Michelangelo’s painting of The Torment of Saint Anthony, described by his earliest biographers, has been acquired by the Kimbell Art Museum of Fort Worth, Texas. Its purchase was announced Wednesday, May 13, 2009, by the Kimbell’s newly appointed director, Dr. Eric McCauley Lee. Executed in oil and tempera on a wooden panel, this work is the first painting by Michelangelo Buonarroti (1475–1564) to enter an American collection, and one of only four known easel paintings generally believed to come from his hand. The others are the Doni Tondo in Florence’s Uffizi Gallery and two unfinished paintings in London’s National Gallery, The Manchester Madonna and The Entombment.
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According to Michelangelo’s biographer and former student, Ascanio Condivi, whose information came directly from the artist, the young Michelangelo was granted access to some of the prints and drawings in the workshop of Domenico Ghirlandaio. Of these, we are told, one particularly attracted his attention: an engraving by the 15th-century German master Martin Schongauer of The Temptation of Saint Anthony. Michelangelo reportedly took this engraving and, in an effort to try his hand at painting, produced a mesmerizing rendition of it on a wooden panel. Condivi also provides the curious detail that while Michelangelo was working on the painting, he visited the local fishmarket in order to learn how to paint fish scales—a feature missing from the engraving. When the painting was finally unveiled, it apparently elicited a good deal of admiration, and even Ghirlandaio is said to have been taken aback. Future writers were equally admiring of the Saint Anthony. It figures prominently in Giorgio Vasari’s laudatory accounts of Michelangelo’s life (the first from 1550; the second from 1568), and Benedetto Varchi also mentions the story of the painting in his funeral oration for Michelangelo in 1564.
The painting, measuring 18½ by 13¼ inches (47 by 35 centimeters), was sold at auction in London in July 2008 and had since undergone conservation and technical research at The Metropolitan Museum of Art in New York, where it was the subject of a summer focus exhibition. The painting had been known to scholars for many decades, but until its recent cleaning, discolored varnishes and disfiguring overpaints had prevented a full appreciation of its masterful execution, which is rich in colors and lively brushwork. In his analysis of the painting, Dr. Keith Christiansen, the Jayne Wrightsman Curator of European Paintings at the Metropolitan Museum, concludes: “The case for this panel being the one described by Condivi is exceptionally strong . . . and given what we know, the burden of proof that it is NOT the picture described by Condivi is with those who would deny it.” Dr. Everett Fahy, the Sir John Pope-Hennessy Chairman of the Department of European Paintings at the Metropolitan Museum, is also in complete agreement. He has known this work since 1960 and always promoted its attribution to Michelangelo. His views—along with those of Dr. Christiansen—will be published in forthcoming articles on the painting.
While being cleaned, the painting also underwent a technical study, which fully supported the attribution. It became evident that Michelangelo had elaborated on the composition, and it is now possible through the aid of infrared reflectography to observe how the artist modified his German source. “The important technical information that has come to light includes revelations of numerous pentimenti, or artist’s changes, that show Michelangelo working through his ideas in paint,” reports Claire Barry, the Kimbell’s chief conservator.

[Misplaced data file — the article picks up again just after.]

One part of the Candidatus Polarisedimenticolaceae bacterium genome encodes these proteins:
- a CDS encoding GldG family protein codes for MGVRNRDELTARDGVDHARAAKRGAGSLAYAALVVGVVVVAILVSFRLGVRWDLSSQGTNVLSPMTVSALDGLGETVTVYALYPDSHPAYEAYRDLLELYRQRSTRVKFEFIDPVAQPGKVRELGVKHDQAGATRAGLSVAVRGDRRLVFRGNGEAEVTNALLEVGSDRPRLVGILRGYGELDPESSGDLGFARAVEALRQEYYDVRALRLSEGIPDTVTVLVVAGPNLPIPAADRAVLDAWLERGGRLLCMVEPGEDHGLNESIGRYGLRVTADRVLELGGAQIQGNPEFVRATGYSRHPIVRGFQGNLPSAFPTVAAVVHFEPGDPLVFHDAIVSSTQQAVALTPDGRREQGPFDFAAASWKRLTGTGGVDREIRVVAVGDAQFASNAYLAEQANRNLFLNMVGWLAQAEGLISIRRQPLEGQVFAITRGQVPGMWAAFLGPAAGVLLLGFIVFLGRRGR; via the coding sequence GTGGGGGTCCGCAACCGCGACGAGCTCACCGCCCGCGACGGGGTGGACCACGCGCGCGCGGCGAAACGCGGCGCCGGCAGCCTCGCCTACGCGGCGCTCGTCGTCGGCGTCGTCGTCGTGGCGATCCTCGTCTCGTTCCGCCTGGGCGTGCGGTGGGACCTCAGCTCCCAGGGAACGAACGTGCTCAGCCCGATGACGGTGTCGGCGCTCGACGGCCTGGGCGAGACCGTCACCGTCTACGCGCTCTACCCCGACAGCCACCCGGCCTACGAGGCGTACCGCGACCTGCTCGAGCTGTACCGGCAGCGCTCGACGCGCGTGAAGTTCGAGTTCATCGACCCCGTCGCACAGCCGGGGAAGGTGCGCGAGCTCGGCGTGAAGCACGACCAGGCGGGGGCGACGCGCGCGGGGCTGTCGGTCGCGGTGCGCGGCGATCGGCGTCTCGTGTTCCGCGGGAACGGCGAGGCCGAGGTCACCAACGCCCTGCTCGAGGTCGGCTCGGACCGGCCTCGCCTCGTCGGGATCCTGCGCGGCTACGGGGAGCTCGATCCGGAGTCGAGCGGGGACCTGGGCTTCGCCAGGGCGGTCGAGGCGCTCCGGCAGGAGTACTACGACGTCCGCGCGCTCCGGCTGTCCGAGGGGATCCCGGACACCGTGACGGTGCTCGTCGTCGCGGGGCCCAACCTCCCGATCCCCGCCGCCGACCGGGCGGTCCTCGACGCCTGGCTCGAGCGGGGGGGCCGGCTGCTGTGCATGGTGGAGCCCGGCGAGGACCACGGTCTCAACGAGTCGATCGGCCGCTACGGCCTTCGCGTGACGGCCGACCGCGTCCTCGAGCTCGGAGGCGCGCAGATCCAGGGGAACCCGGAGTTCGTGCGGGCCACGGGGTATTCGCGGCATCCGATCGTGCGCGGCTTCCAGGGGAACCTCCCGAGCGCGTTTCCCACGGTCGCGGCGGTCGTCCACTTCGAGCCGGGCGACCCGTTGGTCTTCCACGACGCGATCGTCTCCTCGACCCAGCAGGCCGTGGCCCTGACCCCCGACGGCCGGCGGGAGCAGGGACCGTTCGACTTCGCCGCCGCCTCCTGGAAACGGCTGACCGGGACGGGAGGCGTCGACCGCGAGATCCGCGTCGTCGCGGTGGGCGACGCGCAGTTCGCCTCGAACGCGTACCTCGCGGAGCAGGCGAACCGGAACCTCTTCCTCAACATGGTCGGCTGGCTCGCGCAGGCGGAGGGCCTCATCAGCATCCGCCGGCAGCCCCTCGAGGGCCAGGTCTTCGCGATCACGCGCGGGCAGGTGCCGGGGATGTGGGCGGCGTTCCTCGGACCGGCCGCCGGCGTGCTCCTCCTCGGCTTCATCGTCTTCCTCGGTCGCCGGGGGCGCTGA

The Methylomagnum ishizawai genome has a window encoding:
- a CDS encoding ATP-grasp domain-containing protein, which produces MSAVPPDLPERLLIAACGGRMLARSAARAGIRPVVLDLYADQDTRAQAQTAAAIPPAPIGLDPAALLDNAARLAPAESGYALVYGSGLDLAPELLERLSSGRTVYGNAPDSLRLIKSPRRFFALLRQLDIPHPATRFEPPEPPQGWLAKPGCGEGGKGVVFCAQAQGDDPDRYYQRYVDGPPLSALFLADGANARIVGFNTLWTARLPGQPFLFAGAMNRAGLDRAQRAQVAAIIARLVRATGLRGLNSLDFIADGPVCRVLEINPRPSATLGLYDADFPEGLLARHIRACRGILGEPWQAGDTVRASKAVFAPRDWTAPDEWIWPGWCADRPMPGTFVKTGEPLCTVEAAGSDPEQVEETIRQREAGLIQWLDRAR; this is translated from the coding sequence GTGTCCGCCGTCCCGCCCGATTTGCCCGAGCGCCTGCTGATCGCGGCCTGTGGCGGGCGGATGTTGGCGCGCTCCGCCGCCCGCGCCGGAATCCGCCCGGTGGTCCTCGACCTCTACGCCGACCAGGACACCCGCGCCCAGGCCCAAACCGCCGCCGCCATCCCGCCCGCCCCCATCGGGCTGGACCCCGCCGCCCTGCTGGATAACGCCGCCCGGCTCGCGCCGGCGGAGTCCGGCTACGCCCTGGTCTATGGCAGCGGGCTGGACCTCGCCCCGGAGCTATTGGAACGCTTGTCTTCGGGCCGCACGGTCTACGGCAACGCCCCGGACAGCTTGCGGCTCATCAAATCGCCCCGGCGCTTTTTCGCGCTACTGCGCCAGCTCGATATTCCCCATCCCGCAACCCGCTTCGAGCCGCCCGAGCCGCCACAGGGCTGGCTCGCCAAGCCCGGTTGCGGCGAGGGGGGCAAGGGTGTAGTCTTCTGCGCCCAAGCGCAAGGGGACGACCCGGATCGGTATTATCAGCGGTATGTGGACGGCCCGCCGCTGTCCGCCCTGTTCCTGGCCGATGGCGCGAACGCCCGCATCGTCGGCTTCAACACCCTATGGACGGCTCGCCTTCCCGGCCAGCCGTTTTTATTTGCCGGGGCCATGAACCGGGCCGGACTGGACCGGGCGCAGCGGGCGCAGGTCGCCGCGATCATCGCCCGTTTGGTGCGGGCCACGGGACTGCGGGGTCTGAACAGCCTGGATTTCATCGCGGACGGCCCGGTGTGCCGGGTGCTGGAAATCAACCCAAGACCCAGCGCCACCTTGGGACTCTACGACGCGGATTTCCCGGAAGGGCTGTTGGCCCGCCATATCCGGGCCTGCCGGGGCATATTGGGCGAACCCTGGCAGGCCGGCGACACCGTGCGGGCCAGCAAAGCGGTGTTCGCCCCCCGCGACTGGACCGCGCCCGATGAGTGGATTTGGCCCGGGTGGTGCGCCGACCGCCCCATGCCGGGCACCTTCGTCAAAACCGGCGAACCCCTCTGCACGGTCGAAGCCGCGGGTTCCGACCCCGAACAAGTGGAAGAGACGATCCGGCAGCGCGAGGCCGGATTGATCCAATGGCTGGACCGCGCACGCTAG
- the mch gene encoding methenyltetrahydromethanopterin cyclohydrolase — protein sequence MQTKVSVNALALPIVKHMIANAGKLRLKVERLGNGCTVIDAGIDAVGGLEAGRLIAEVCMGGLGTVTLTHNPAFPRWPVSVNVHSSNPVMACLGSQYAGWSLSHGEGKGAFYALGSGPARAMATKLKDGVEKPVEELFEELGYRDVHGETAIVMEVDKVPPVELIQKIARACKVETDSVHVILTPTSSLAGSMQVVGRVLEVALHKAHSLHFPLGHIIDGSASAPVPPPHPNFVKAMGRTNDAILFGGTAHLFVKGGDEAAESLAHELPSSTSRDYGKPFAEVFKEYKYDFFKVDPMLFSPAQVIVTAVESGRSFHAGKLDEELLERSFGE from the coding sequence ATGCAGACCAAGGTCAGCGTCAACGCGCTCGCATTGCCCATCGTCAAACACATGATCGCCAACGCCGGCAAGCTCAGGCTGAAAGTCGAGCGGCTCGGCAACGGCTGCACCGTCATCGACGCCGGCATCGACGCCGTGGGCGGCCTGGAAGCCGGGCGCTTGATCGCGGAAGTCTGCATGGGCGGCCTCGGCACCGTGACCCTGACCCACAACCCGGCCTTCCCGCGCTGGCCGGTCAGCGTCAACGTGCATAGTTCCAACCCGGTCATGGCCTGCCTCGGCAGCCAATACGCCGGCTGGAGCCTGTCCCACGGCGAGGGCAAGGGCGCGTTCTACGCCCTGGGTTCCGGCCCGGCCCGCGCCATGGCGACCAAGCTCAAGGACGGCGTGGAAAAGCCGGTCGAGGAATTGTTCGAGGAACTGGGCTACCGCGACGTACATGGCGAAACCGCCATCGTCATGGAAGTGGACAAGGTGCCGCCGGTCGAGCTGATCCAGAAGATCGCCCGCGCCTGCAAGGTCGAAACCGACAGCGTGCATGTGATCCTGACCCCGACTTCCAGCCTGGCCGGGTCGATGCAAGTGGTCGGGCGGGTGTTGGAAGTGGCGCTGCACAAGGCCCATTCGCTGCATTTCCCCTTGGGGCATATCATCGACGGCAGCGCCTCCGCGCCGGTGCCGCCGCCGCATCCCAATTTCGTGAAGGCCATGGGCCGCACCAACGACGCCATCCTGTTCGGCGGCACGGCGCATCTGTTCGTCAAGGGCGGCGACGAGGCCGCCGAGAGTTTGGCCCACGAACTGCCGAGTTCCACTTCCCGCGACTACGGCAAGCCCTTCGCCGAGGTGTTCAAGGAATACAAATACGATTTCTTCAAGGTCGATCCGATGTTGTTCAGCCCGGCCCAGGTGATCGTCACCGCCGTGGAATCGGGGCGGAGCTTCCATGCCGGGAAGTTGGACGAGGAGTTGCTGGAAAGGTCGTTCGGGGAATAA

According to Dr. Edmund P. Pillsbury, former director of the Kimbell (1980–98), who endorsed the acquisition, “Michelangelo’s brush transforms the bizarre shapes and unsettling appearance of the Teutonic monsters and demons into a far more naturalistic and convincing account of the monk’s torments. Moreover, Michelangelo’s invention of the highly poetic but symbolic landscape of fertile and arid passages joined by a distant riverscape with rolling hills roots the event in a topography resembling the Arno valley of Florence rather than the site of the actual event recorded in faraway Egypt. Michelangelo brought the torment a lot closer to home.”
The remarkably fresh and well-preserved gem, believed to have been painted in 1487–88, when Michelangelo was 12 or 13 years old, was acquired by the Kimbell Art Museum from Adam Williams Fine Art of New York for an undisclosed sum. Following its inaugural presentation at the Metropolitan Museum, which showcased the technical examination, the panel went on public view during the fall for the first time in its new home––Louis Kahn’s award-winning Kimbell Art Museum.
Born in 1475 near Florence, Michelangelo is universally acknowledged as one of the towering geniuses of the Renaissance. Already by his teenage years, he had proven himself a superlative sculptor and painter. His contributions to the field of architecture are also renowned. Best known for his mature works such as the ceiling frescoes in the Sistine Chapel, he evolved a forceful, muscular style that gripped the imaginations of artists for decades to come. First and foremost, Michelangelo thought himself a sculptor, and many of his works in marble are icons of Western art: his Vatican Pietà, his vigorous David in Florence, and his tragic and unfinished Rondanini Pietà. As a painter, Michelangelo was equally influential. As The Torment of Saint Anthony proves, he was drawn to painting at an early age, and by the time of his final masterpiece, the Last Judgment, also in the Sistine Chapel, he had presided over a vast revolution in Italian painting.